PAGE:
How You Can Take A Stand For Religious And Civil Liberties In Israel


On the morning of Nov. 16, a delegation of Reform Judaism’s leaders, which included the board of governors of the Hebrew Union College-Jewish Institute of Religion on which I sit, walked with eight Torah scrolls toward the Kotel to protest regulations prohibiting egalitarian prayer.  Though we were physically rebuffed, first by Western Wall security personnel and then by a gang of charedim (ultra-Orthodox Jews), we were determined to take a stand for the equality of all Jews in the Jewish State.

On December 3, you can, too.  Pluralistic worship at the Kotel represents one front in the struggle against the rabbanut (Israel’s Chief Rabbinate), marriage law another.  The first Sunday in December, three Israeli couples will wed in the sanctuary of Temple Emanu-El, the largest Jewish sanctuary in the world.  Two cannot marry in Israel; one chooses not to.  All seek a ceremony reflecting their own ritual and ethical sensibilities.  All reject the rabbanut’s authority over marriage rights, conversion and divorce conferred by the stranglehold of Israel’s ultra-Orthodox parties on Israel’s coalition government.

According to surveys sponsored by Hiddush, an Israeli organization devoted to the cause of religious freedom and equality, a significant majority of Jewish Israelis support freedom of choice in marriage ceremonies (67 percent), the right to same-sex marriage or civil unions (79 percent), and the option of civil divorce (75 percent).  Nearly three-quarters (73 percent) oppose the Conversion Bill under Knesset consideration that would delegitimize any Israeli conversion not conducted in accordance with the regulations of the Chief Rabbinate.

Join us on Dec. 3 when three Israeli couples will wed in the sanctuary of Temple Emanu-El, the largest Jewish sanctuary in the world.

The rabbanut’s control on such matters presents two challenges perhaps difficult for Americans to appreciate fully, given the separation of church and state guaranteed by our First Amendment’s Establishment Clause.

One is the challenge to religious liberty.  In Israel the state funds institutions of Jewish life.  Because of the influence of ultra-Orthodox parties in Israel’s coalition system, the government often preferences one set of religious ideologies to survive in power.  Therefore, non-Orthodox communities do not receive equal funding or recognition.  An egalitarian prayer space at the Western Wall equal in dignity to the existing men’s and women’s sections remains to be built because Prime Minister Netanyahu reneged on his government’s commitment to construct one when his coalition partners threatened to bolt.

The second challenge is to what we in America consider civil liberties.  And Israeli marriage law illustrates this perfectly.  In America and democracies around the world, a couple can wed with whatever religious rites they choose, or with none at all.  Should our Constitution one day be interpreted otherwise, the impact would affect not just the religiously affiliated but everyone.  Such is the reality facing Jews in Israel today, religious and secular alike, including an estimated 350,000 Israelis accepted as Jews under the Law of Return but not by the Chief Rabbinate, and who therefore cannot marry.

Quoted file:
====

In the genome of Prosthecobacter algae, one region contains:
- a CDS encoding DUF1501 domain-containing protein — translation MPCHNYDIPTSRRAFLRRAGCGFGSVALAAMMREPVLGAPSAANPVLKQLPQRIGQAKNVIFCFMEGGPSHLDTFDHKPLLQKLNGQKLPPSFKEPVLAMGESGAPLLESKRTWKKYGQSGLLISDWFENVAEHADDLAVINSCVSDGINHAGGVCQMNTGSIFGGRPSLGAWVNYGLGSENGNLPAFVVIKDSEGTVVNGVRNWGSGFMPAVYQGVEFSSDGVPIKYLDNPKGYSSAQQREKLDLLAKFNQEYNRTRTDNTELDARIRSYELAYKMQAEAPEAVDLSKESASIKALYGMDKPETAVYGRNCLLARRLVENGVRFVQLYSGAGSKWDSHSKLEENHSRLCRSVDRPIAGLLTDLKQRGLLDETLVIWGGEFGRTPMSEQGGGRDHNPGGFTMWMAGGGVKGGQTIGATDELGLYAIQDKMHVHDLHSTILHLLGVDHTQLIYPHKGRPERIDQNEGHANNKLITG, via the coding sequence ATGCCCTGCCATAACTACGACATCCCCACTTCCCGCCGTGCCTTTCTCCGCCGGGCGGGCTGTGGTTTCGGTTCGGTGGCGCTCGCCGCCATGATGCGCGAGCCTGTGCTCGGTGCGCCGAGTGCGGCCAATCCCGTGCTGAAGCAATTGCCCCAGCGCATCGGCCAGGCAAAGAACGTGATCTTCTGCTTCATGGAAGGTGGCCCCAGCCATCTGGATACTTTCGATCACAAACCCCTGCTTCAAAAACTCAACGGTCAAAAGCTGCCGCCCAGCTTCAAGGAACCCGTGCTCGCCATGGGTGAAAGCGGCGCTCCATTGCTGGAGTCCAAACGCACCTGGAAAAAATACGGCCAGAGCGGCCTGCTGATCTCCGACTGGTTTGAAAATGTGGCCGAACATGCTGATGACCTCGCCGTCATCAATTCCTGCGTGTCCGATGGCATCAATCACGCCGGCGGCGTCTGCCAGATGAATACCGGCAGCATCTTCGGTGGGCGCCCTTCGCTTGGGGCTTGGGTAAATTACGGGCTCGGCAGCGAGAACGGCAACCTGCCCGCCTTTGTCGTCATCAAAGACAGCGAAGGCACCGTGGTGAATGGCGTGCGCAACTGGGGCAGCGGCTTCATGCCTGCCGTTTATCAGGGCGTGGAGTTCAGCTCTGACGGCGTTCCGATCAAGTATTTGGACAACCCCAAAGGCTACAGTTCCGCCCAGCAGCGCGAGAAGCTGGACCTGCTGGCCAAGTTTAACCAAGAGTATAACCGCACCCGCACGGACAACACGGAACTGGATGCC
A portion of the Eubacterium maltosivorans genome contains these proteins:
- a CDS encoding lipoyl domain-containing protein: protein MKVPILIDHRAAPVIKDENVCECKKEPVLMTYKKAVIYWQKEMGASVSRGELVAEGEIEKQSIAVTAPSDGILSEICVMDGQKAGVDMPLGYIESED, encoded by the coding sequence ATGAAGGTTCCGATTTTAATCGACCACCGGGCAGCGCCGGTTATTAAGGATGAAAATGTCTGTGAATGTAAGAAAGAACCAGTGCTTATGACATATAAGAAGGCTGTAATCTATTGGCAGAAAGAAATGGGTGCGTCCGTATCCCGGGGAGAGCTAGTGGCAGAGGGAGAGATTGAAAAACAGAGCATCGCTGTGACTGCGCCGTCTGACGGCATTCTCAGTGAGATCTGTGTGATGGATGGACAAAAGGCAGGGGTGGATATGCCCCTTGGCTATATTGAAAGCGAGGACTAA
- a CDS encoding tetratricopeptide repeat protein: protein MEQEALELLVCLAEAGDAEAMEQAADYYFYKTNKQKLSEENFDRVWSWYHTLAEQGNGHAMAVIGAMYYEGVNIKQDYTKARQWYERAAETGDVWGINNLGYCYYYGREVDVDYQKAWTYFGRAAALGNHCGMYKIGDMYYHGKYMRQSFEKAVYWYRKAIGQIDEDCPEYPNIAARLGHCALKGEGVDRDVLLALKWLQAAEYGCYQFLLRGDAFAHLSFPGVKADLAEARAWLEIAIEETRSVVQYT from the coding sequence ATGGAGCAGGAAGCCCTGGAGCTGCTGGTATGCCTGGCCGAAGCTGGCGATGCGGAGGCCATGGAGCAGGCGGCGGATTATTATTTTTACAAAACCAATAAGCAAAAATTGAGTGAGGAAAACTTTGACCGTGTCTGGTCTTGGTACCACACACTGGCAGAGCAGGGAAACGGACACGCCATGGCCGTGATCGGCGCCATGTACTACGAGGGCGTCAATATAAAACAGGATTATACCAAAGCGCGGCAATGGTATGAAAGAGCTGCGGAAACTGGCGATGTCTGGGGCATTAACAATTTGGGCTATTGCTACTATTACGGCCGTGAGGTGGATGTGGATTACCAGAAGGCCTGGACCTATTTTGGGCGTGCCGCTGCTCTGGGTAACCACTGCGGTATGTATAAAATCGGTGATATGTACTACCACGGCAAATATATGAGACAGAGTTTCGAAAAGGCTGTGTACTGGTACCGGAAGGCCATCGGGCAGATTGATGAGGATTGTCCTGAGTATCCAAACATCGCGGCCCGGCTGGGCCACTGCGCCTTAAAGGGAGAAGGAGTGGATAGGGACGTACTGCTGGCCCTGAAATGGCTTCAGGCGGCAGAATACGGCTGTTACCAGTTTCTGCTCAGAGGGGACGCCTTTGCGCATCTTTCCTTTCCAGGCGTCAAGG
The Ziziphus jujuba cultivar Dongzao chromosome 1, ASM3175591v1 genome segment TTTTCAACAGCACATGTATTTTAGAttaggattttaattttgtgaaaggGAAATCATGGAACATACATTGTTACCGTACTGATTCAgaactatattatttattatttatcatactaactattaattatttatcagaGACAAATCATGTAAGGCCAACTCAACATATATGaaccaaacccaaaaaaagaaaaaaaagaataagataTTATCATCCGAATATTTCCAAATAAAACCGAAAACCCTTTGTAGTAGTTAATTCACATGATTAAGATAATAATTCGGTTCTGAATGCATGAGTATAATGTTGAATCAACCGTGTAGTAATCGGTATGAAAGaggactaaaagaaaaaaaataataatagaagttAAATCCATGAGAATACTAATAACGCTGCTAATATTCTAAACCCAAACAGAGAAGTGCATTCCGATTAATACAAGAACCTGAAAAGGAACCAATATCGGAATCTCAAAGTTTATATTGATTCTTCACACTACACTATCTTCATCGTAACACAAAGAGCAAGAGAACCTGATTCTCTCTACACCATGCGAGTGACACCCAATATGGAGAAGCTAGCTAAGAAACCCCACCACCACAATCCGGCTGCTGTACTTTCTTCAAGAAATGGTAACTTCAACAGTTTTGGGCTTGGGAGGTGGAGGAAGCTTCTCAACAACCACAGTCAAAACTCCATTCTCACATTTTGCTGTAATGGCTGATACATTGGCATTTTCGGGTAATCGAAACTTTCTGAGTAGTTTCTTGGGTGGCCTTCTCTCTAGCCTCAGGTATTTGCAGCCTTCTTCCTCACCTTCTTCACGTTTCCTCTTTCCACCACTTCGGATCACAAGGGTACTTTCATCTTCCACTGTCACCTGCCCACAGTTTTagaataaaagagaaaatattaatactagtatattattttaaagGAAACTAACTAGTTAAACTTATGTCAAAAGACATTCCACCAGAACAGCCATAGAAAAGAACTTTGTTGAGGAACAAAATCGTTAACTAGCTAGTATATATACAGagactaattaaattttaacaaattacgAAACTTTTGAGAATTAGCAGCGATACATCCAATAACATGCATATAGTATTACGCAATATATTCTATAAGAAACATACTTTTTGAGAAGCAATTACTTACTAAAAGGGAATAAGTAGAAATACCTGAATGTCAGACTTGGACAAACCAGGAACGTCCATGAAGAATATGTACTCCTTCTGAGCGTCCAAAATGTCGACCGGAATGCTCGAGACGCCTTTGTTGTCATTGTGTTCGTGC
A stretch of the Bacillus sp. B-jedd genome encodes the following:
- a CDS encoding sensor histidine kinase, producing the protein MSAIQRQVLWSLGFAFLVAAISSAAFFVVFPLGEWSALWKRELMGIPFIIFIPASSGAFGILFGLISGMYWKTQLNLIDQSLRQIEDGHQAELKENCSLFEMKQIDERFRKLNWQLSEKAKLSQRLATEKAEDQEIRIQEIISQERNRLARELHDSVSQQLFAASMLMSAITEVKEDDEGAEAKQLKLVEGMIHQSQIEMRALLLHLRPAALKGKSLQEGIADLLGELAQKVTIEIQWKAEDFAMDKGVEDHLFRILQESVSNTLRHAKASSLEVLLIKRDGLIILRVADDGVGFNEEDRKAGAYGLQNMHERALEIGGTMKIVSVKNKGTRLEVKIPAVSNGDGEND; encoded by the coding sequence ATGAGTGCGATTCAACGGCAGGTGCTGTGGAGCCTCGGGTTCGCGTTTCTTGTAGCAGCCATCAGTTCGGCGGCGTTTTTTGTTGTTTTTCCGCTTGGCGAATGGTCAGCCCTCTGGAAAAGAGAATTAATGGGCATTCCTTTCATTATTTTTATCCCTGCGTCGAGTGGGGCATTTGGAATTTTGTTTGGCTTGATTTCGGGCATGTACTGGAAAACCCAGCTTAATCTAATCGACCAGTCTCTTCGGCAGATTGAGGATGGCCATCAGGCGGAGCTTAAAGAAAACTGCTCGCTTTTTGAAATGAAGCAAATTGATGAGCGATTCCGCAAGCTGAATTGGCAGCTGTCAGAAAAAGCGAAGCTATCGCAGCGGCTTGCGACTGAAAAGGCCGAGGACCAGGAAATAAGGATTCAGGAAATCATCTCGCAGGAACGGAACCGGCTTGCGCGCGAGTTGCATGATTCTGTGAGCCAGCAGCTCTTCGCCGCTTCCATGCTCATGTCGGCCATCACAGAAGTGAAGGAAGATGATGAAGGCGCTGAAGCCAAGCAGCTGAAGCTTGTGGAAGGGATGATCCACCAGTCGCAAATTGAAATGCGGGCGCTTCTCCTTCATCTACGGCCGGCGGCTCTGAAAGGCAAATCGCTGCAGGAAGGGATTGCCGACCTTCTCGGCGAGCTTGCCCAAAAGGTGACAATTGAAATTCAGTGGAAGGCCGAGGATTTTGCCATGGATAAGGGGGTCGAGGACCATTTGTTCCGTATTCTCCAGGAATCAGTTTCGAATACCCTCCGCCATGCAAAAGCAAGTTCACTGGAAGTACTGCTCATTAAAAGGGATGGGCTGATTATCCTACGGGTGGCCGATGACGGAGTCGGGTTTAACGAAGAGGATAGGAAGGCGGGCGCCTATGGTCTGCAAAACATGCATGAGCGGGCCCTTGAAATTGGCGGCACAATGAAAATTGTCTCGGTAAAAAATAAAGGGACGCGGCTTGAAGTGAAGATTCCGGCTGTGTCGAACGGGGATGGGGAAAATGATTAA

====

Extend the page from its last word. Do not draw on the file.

While some argue that Israel must abandon its Jewish character to ensure equal rights for all its citizens, history has proven time and again that Jews require a Jewish State as a refuge against persecution.  But we deserve a homeland that treats all Jews equally, and non-Jews as well.  As the Declaration of the Establishment of the State of Israel promises, the state must “guarantee freedom of religion,” and “ensure complete equality of social and political rights to all its inhabitants irrespective of religion, race or sex.”  An Israel that fails to live up to these commitments risks alienating not only the largest community of diaspora Jewry, but sowing seeds of unrest within its own populace.  For these reasons, the rabbanut’s control is worth fighting.

And so, an invitation:  At 11am on December 3, Temple Emanu-El, in partnership with the 92nd Street Y, Central Synagogue, Park Avenue Synagogue, Sutton Place Synagogue, and the Israel Religious Action Center, will host a wedding of three Israeli couples, each with its own story.  Elizabetha Komkov and Valentine Boldovskiy, software engineers from Haifa, both immigrated to Israel as children.  Because Elizabetha is a Reform Jewish convert, she cannot marry in Israel.   Alona Livne and Ori Berwald, activists for Mizrahi and LGBT rights from Tel Aviv, are both women, and therefore cannot marry in Israel.  And Gali Geberovich and Alon Sela, who met and fell in love on a kibbutz, simply reject the Chief Rabbinate’s rigid control over Jewish marriages and divorces, and therefore will not marry in Israel.

Show up (free of charge).  Celebrate.  Take a stand for religious and civil liberties in Israel.

And a special invitation to my colleagues, Orthodox and non-Orthodox alike:  join me on our bima to offer a blessing for these three couples.  All of us standing together will send a message to Israel’s leadership that we will abide no longer its choice to ignore not just the religious rights of Judaism’s non-Orthodox streams, but the civil rights of all Jews.

Rabbi Joshua M. Davidson is the senior rabbi of Congregation Emanu-El of the City of New York.